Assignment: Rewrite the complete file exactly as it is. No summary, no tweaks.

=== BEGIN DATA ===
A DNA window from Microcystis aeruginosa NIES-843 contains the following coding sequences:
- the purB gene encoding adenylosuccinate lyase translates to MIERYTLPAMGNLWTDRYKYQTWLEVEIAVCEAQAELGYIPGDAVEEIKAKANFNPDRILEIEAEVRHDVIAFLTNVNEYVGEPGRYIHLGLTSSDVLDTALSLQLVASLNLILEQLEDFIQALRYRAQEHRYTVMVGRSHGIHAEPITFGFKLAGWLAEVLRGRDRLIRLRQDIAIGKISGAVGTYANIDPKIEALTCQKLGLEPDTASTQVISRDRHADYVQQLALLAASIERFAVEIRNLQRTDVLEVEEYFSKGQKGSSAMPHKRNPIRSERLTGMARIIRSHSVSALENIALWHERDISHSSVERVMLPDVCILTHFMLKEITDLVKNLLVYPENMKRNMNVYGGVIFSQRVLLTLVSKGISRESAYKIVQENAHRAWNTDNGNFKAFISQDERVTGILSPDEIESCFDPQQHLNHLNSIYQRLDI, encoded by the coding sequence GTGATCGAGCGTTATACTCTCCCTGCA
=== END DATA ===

A DNA window from Microcystis aeruginosa NIES-843 contains the following coding sequences:
- the purB gene encoding adenylosuccinate lyase translates to MIERYTLPAMGNLWTDRYKYQTWLEVEIAVCEAQAELGYIPGDAVEEIKAKANFNPDRILEIEAEVRHDVIAFLTNVNEYVGEPGRYIHLGLTSSDVLDTALSLQLVASLNLILEQLEDFIQALRYRAQEHRYTVMVGRSHGIHAEPITFGFKLAGWLAEVLRGRDRLIRLRQDIAIGKISGAVGTYANIDPKIEALTCQKLGLEPDTASTQVISRDRHADYVQQLALLAASIERFAVEIRNLQRTDVLEVEEYFSKGQKGSSAMPHKRNPIRSERLTGMARIIRSHSVSALENIALWHERDISHSSVERVMLPDVCILTHFMLKEITDLVKNLLVYPENMKRNMNVYGGVIFSQRVLLTLVSKGISRESAYKIVQENAHRAWNTDNGNFKAFISQDERVTGILSPDEIESCFDPQQHLNHLNSIYQRLDI, encoded by the coding sequence GTGATCGAGCGTTATACTCTCCCTGCA